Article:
Not Exactly Snug…

As part of our post-pandemic efforts to renew acquaintance with the world beyond our apartments, a friend and I went to Staten Island’s Snug Harbor. First came the ride on the iconic ferry where bouillon is not served and no one announces “all ashore that’s going ashore”; instead there were several unintelligible messages on the PA system.

Snug Harbor was founded through the will of Robert Richard Randall, heir to a shipping fortune, who died in 1801. Randall’s will called for building and operating a “haven for aged, decrepit, and worn-out sailors.” Over the next century, Sailors’ Snug Harbor expanded from its original three buildings to 50 structures and 900 residents from every corner of the world.

Maybe we picked an off day but our take on SH was of many imposing buildings, some in Greek revival style with massive columns; numerous  small, somewhat ramshackle cottages; huge outdoor spaces and almost no visitors. We started off at the Noble Maritime Collection, one of the few open buildings, which contains a huge number of shipping-related items: paintings, ship models, examples of scrimshaw and sailor’s knots and an exhibit devoted to the still-functioning Robbins Reef Lighthouse and

Kate Walker at work

doughty Kate Walker, (1848-1931) who manned the light and is credited with saving the lives of over fifty sailors. The Noble is, um, helmed by a sweet man who seemed thrilled to see us—my hunch is he doesn’t get many visitors.

Then onto The New York Chinese Scholar’s Garden, fabricated in Suzhou, China with eight pavilions, a

Inner pond, Chinese Scholar’s Garden

bamboo forest path, waterfalls and a variety of scholar’s rocks including a 15-foot formation that towers over the central courtyard. I paid $4.00 for admission here, well worth it, and had the whole place almost to myself.

The rest of the eighty-four acre park with its many botanical gardens, landmarked buildings, sustainable farm, several museums, music hall, chapel and so much more, appeared deserted. We saw a notice for an arts festival in later June so maybe that will entice hordes to visit.  Apparently the area is also used for weddings although I’m glad neither of my daughters wanted to be married there because the whole place badly needs work and has a sad, disused feel.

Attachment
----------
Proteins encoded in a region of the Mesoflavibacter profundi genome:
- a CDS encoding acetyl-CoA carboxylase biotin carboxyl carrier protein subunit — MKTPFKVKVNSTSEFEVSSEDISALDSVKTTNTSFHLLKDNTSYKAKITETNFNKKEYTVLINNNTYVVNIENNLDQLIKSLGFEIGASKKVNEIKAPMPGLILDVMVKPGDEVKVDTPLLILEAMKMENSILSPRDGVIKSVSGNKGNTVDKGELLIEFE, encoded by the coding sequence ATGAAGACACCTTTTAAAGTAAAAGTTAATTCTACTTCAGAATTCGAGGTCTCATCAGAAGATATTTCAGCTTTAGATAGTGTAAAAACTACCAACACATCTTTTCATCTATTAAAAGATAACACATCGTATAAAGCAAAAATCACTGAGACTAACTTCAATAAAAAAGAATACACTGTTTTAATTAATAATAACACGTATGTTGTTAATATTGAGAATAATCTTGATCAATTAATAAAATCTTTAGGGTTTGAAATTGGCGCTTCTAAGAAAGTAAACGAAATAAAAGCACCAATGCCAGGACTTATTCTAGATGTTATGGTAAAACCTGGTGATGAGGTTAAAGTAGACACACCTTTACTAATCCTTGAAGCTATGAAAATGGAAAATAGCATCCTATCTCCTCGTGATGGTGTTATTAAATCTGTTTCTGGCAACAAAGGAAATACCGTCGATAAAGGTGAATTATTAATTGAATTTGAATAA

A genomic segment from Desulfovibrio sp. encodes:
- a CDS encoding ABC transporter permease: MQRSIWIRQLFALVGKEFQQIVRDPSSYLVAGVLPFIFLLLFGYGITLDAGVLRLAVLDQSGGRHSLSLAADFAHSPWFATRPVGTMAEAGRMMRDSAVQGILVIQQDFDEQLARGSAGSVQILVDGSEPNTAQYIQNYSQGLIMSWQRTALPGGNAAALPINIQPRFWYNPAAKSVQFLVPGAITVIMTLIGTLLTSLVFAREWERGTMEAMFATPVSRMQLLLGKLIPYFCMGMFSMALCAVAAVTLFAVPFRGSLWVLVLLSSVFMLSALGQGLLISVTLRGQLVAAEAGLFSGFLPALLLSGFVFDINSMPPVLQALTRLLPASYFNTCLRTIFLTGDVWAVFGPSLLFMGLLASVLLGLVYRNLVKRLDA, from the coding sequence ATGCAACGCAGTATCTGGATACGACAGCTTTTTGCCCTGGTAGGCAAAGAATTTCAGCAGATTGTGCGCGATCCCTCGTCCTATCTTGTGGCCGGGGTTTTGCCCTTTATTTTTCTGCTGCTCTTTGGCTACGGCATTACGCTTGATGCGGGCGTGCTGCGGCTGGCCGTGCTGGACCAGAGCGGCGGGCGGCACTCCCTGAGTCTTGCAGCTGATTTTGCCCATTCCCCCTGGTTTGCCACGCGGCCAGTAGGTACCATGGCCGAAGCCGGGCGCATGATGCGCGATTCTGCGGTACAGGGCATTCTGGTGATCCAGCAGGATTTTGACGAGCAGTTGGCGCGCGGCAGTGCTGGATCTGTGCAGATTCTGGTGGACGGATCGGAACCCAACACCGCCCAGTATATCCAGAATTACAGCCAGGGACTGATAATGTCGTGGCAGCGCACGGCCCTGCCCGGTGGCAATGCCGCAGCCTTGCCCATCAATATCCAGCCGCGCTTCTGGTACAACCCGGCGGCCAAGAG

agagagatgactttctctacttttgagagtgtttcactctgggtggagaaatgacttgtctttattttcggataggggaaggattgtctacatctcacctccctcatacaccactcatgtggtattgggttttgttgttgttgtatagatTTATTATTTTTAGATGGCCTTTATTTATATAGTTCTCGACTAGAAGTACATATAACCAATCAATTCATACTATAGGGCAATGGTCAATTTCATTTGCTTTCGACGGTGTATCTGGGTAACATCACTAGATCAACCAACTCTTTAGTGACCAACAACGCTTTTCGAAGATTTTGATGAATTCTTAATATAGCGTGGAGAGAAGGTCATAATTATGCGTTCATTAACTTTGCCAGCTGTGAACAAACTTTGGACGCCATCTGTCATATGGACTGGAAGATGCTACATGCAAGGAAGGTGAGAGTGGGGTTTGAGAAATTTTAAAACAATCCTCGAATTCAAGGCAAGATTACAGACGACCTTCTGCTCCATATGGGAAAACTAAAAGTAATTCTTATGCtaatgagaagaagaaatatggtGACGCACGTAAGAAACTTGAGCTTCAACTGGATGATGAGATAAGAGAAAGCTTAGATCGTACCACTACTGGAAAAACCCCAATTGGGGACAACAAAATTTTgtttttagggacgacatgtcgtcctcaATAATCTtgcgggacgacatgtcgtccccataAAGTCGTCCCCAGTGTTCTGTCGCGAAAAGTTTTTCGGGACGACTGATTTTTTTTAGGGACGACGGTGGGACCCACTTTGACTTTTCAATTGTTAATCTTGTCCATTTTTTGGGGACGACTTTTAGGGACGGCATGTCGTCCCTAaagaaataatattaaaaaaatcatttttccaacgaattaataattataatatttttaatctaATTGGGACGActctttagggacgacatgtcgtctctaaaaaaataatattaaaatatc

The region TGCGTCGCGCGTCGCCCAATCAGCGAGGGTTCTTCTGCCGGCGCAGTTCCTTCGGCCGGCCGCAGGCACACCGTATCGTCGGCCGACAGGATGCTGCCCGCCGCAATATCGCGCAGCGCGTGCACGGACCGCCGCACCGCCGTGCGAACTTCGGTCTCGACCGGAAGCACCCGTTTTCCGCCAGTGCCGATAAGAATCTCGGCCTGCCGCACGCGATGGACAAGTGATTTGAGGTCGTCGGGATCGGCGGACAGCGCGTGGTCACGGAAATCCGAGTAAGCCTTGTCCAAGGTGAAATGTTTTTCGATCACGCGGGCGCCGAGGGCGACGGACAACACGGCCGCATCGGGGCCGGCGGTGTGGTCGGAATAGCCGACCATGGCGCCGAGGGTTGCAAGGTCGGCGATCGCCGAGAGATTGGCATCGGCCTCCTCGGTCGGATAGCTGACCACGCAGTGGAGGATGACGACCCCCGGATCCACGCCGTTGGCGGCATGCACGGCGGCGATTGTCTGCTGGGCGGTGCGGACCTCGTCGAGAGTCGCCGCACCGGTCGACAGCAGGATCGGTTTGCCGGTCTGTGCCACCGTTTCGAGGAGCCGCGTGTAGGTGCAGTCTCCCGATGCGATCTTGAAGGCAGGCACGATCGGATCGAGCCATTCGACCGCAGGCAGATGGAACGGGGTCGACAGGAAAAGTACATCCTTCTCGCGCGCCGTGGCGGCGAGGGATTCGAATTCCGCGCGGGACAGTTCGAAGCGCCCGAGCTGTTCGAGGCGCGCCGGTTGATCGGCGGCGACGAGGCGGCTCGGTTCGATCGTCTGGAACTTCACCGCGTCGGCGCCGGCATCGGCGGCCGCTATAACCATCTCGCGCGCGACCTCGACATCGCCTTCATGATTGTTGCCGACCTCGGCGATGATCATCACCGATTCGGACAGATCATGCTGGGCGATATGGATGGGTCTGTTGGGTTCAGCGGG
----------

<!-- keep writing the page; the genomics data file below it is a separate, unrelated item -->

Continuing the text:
Two fun factoids:

  1. Herman Melville’s younger brother, Thomas, was Governor of Snug Harbor from 1867 to 1884; the author reportedly visited often.
  2. A hard fought court battle is in the works that seems to be relocating Snug Harbor to Sealevel, South Carolina. There’s a fuss over breaking Randall’s original will and a long story including details of a thirty-year court battle taken as high as the Supreme Court. The long, complicated story is spelled out here:

And to eat:  Ship’s Biscuit, that mainstay of sailors of yore, is tasteless and an invitation to break a tooth or two. It can walk the plank. Instead, here’s Port and Starboard Orzo Salad (so-called because it has red and green ingredients like boat running lights. And, it can be made ahead and taken with you onto the boat or porch, table, backyard etc.)

Port & Starboard Salad—from Marine Max

2 ½ cups orzo, cooked al dente

2 green peppers, deseeded and sliced

1 red onion cut into small dice

8 cherry tomatoes, halved

2 tbsp basil, chopped (this implies fresh is at hand. Fine to cheat with dried)

1tbsp olive oil

2 oz feta or goat cheese, crumbled

A healthy grind of black pepper


Heat oven to 425 degrees. Place onion and peppers in a roasting pan and drizzle with half the oil. Roast for 15 minutes, turn the vegetables, add the tomatoes, and roast for 15 minutes more. Remove, and let cool. Toss vegetables and cooked orzo together with the remaining olive oil, feta and chopped basil. Refrigerate. Bring to room temperature before serving.

To drink? Anything from cold beer to white wine to soft drinks. No timbers will be shivered regardless of what you drink although it’s helpful if the skipper remains uninebriated and can steer.  Heave ho!

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